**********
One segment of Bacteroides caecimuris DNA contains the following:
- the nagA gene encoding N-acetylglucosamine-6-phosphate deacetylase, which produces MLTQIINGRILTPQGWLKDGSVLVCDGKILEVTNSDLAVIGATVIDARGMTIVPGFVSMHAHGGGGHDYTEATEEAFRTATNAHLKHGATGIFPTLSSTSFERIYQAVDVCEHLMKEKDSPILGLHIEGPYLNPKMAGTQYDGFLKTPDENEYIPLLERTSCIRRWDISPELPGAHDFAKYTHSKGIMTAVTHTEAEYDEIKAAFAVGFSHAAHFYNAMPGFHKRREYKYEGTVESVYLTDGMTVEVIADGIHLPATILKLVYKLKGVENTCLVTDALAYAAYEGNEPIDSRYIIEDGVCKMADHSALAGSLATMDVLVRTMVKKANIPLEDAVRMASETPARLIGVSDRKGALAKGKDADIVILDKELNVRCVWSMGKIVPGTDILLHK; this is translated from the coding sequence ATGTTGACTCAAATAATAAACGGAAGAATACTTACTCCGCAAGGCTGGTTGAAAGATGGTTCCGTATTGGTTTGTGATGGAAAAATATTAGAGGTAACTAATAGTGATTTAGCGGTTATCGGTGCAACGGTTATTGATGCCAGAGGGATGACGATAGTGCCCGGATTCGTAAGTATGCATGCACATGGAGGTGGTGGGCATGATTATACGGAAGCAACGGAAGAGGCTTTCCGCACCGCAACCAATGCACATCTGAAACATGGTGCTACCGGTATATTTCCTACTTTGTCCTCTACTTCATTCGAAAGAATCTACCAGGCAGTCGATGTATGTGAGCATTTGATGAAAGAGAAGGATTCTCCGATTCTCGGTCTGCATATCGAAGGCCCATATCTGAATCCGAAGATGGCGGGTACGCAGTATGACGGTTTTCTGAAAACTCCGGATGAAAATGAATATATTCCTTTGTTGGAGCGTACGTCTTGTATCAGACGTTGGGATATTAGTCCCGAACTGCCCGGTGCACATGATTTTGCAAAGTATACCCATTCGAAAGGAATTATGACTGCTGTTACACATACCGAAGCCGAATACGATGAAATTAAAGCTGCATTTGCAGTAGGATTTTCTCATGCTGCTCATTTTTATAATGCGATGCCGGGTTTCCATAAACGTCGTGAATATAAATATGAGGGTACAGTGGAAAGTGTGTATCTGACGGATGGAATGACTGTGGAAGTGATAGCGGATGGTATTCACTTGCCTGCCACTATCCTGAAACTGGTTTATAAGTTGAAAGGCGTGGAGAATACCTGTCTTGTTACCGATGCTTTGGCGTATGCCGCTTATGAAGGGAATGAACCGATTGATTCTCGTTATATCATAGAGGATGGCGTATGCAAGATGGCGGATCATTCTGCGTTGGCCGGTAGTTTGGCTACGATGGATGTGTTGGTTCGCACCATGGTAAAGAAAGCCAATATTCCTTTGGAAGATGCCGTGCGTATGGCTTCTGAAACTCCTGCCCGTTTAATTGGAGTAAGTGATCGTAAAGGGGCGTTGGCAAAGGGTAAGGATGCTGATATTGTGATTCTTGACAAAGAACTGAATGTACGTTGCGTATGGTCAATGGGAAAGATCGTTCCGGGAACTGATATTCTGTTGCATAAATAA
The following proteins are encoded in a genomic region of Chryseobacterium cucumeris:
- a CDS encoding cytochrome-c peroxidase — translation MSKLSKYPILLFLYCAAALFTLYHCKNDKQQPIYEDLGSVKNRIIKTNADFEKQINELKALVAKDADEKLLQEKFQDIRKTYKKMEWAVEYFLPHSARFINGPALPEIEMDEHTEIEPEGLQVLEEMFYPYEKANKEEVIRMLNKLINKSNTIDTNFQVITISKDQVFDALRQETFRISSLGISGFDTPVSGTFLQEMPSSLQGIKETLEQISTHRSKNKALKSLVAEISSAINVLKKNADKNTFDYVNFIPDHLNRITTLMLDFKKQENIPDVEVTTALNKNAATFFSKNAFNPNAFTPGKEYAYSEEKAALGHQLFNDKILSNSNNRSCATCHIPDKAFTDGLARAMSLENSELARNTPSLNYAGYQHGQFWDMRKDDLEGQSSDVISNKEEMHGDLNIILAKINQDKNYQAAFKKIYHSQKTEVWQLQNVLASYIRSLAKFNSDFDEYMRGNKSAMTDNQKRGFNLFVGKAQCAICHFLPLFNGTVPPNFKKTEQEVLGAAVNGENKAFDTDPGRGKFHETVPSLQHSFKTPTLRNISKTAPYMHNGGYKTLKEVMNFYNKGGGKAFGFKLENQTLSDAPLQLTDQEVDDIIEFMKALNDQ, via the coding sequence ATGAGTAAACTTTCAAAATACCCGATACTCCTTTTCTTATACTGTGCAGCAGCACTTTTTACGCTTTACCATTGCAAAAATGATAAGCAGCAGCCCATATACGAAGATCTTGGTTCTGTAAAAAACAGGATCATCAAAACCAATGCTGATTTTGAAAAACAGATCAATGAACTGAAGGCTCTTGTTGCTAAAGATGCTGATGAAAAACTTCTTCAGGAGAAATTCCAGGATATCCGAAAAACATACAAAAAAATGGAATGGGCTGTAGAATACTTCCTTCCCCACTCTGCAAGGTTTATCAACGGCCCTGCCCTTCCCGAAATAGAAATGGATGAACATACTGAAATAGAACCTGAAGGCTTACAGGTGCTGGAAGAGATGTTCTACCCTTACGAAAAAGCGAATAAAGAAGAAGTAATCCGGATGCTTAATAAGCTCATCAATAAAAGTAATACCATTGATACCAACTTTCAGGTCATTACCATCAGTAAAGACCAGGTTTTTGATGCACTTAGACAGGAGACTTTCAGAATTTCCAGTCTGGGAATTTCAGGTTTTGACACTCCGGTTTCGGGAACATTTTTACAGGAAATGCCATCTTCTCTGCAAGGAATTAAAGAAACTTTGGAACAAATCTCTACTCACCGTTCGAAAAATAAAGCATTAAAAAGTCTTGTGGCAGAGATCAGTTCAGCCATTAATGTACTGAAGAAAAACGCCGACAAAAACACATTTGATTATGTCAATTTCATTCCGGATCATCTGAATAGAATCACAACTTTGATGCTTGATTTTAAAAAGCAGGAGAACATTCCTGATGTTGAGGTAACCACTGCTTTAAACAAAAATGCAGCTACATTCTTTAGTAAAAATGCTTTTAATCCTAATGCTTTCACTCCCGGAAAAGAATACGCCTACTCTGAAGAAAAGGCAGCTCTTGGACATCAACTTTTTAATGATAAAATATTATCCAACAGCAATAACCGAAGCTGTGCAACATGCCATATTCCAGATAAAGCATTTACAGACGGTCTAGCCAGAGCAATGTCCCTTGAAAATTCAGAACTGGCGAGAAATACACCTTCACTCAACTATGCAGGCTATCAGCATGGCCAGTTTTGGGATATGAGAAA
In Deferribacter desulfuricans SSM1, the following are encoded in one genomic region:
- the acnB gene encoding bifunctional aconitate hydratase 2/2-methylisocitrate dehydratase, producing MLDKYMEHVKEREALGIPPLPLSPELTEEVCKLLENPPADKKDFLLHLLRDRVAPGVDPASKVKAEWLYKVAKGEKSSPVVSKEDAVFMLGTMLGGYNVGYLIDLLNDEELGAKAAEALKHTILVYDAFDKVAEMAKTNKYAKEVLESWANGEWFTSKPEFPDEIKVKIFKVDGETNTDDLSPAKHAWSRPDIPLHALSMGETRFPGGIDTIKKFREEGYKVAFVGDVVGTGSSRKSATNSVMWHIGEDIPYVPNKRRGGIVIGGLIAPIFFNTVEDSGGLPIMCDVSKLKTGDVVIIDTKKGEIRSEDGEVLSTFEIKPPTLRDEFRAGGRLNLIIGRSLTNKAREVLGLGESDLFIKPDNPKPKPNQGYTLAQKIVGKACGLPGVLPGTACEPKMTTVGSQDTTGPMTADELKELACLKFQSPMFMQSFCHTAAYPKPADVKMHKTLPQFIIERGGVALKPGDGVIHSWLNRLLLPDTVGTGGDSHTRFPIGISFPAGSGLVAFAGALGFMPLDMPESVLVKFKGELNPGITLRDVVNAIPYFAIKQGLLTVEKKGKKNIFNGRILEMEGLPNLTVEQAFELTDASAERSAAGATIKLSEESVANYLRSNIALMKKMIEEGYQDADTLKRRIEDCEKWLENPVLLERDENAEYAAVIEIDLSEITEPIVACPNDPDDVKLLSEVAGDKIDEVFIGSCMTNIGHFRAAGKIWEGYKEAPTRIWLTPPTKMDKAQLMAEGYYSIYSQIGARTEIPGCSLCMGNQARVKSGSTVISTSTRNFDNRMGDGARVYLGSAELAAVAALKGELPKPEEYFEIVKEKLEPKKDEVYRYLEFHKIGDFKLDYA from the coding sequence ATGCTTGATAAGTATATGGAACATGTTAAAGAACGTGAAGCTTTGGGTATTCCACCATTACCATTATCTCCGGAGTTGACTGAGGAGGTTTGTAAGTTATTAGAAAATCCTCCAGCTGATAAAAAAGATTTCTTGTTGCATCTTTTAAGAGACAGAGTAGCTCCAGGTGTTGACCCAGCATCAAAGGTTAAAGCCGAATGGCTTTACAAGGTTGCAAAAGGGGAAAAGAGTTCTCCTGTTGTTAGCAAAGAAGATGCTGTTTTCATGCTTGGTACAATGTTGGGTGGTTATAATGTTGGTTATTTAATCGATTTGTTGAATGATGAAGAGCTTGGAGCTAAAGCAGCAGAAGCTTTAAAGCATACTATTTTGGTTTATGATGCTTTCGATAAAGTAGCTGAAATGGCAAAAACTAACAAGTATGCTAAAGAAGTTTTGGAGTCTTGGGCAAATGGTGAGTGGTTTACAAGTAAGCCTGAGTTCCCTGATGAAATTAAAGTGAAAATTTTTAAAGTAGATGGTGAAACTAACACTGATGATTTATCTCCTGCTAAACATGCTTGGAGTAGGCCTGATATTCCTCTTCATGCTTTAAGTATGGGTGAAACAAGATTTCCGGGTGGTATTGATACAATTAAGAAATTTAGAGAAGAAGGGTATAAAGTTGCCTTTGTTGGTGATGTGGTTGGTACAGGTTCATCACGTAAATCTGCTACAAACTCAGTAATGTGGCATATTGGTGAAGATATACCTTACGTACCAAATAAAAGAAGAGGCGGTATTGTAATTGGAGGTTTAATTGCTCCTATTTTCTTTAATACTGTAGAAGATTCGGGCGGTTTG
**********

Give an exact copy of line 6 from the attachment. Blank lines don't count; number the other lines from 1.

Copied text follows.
- the acnB gene encoding bifunctional aconitate hydratase 2/2-methylisocitrate dehydratase, producing MLDKYMEHVKEREALGIPPLPLSPELTEEVCKLLENPPADKKDFLLHLLRDRVAPGVDPASKVKAEWLYKVAKGEKSSPVVSKEDAVFMLGTMLGGYNVGYLIDLLNDEELGAKAAEALKHTILVYDAFDKVAEMAKTNKYAKEVLESWANGEWFTSKPEFPDEIKVKIFKVDGETNTDDLSPAKHAWSRPDIPLHALSMGETRFPGGIDTIKKFREEGYKVAFVGDVVGTGSSRKSATNSVMWHIGEDIPYVPNKRRGGIVIGGLIAPIFFNTVEDSGGLPIMCDVSKLKTGDVVIIDTKKGEIRSEDGEVLSTFEIKPPTLRDEFRAGGRLNLIIGRSLTNKAREVLGLGESDLFIKPDNPKPKPNQGYTLAQKIVGKACGLPGVLPGTACEPKMTTVGSQDTTGPMTADELKELACLKFQSPMFMQSFCHTAAYPKPADVKMHKTLPQFIIERGGVALKPGDGVIHSWLNRLLLPDTVGTGGDSHTRFPIGISFPAGSGLVAFAGALGFMPLDMPESVLVKFKGELNPGITLRDVVNAIPYFAIKQGLLTVEKKGKKNIFNGRILEMEGLPNLTVEQAFELTDASAERSAAGATIKLSEESVANYLRSNIALMKKMIEEGYQDADTLKRRIEDCEKWLENPVLLERDENAEYAAVIEIDLSEITEPIVACPNDPDDVKLLSEVAGDKIDEVFIGSCMTNIGHFRAAGKIWEGYKEAPTRIWLTPPTKMDKAQLMAEGYYSIYSQIGARTEIPGCSLCMGNQARVKSGSTVISTSTRNFDNRMGDGARVYLGSAELAAVAALKGELPKPEEYFEIVKEKLEPKKDEVYRYLEFHKIGDFKLDYA from the coding sequence ATGCTTGATAAGTATATGGAACATGTTAAAGAACGTGAAGCTTTGGGTATTCCACCATTACCATTATCTCCGGAGTTGACTGAGGAGGTTTGTAAGTTATTAGAAAATCCTCCAGCTGATAAAAAAGATTTCTTGTTGCATCTTTTAAGAGACAGAGTAGCTCCAGGTGTTGACCCAGCATCAAAGGTTAAAGCCGAATGGCTTTACAAGGTTGCAAAAGGGGAAAAGAGTTCTCCTGTTGTTAGCAAAGAAGATGCTGTTTTCATGCTTGGTACAATGTTGGGTGGTTATAATGTTGGTTATTTAATCGATTTGTTGAATGATGAAGAGCTTGGAGCTAAAGCAGCAGAAGCTTTAAAGCATACTATTTTGGTTTATGATGCTTTCGATAAAGTAGCTGAAATGGCAAAAACTAACAAGTATGCTAAAGAAGTTTTGGAGTCTTGGGCAAATGGTGAGTGGTTTACAAGTAAGCCTGAGTTCCCTGATGAAATTAAAGTGAAAATTTTTAAAGTAGATGGTGAAACTAACACTGATGATTTATCTCCTGCTAAACATGCTTGGAGTAGGCCTGATATTCCTCTTCATGCTTTAAGTATGGGTGAAACAAGATTTCCGGGTGGTATTGATACAATTAAGAAATTTAGAGAAGAAGGGTATAAAGTTGCCTTTGTTGGTGATGTGGTTGGTACAGGTTCATCACGTAAATCTGCTACAAACTCAGTAATGTGGCATATTGGTGAAGATATACCTTACGTACCAAATAAAAGAAGAGGCGGTATTGTAATTGGAGGTTTAATTGCTCCTATTTTCTTTAATACTGTAGAAGATTCGGGCGGTTTG